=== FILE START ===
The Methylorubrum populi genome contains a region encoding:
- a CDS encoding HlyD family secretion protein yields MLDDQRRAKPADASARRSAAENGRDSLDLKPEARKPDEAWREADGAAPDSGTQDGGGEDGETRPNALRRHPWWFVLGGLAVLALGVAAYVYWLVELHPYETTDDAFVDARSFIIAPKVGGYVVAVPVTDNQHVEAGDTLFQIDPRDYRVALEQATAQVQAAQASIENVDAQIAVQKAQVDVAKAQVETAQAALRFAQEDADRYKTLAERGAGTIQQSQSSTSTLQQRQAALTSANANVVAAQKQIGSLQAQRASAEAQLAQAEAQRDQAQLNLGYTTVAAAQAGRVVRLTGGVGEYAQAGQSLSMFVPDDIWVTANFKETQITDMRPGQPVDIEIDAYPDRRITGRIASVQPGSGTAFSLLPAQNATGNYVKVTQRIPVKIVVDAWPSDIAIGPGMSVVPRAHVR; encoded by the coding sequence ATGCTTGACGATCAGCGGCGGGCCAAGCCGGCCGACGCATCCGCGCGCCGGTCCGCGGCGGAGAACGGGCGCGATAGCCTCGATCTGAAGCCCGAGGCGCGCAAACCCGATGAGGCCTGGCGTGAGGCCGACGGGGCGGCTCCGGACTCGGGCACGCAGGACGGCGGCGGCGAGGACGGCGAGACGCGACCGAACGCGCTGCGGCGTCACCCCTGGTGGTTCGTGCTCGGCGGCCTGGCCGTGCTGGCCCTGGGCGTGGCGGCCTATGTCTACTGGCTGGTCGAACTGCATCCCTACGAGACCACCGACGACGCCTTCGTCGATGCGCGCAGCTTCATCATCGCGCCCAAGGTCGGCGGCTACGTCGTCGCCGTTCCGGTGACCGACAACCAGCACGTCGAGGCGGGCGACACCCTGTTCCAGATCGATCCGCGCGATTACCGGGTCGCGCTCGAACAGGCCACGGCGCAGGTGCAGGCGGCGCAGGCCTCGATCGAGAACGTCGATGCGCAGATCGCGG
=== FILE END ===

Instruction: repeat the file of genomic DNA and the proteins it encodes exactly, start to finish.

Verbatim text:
The Methylorubrum populi genome contains a region encoding:
- a CDS encoding HlyD family secretion protein yields MLDDQRRAKPADASARRSAAENGRDSLDLKPEARKPDEAWREADGAAPDSGTQDGGGEDGETRPNALRRHPWWFVLGGLAVLALGVAAYVYWLVELHPYETTDDAFVDARSFIIAPKVGGYVVAVPVTDNQHVEAGDTLFQIDPRDYRVALEQATAQVQAAQASIENVDAQIAVQKAQVDVAKAQVETAQAALRFAQEDADRYKTLAERGAGTIQQSQSSTSTLQQRQAALTSANANVVAAQKQIGSLQAQRASAEAQLAQAEAQRDQAQLNLGYTTVAAAQAGRVVRLTGGVGEYAQAGQSLSMFVPDDIWVTANFKETQITDMRPGQPVDIEIDAYPDRRITGRIASVQPGSGTAFSLLPAQNATGNYVKVTQRIPVKIVVDAWPSDIAIGPGMSVVPRAHVR; encoded by the coding sequence ATGCTTGACGATCAGCGGCGGGCCAAGCCGGCCGACGCATCCGCGCGCCGGTCCGCGGCGGAGAACGGGCGCGATAGCCTCGATCTGAAGCCCGAGGCGCGCAAACCCGATGAGGCCTGGCGTGAGGCCGACGGGGCGGCTCCGGACTCGGGCACGCAGGACGGCGGCGGCGAGGACGGCGAGACGCGACCGAACGCGCTGCGGCGTCACCCCTGGTGGTTCGTGCTCGGCGGCCTGGCCGTGCTGGCCCTGGGCGTGGCGGCCTATGTCTACTGGCTGGTCGAACTGCATCCCTACGAGACCACCGACGACGCCTTCGTCGATGCGCGCAGCTTCATCATCGCGCCCAAGGTCGGCGGCTACGTCGTCGCCGTTCCGGTGACCGACAACCAGCACGTCGAGGCGGGCGACACCCTGTTCCAGATCGATCCGCGCGATTACCGGGTCGCGCTCGAACAGGCCACGGCGCAGGTGCAGGCGGCGCAGGCCTCGATCGAGAACGTCGATGCGCAGATCGCGG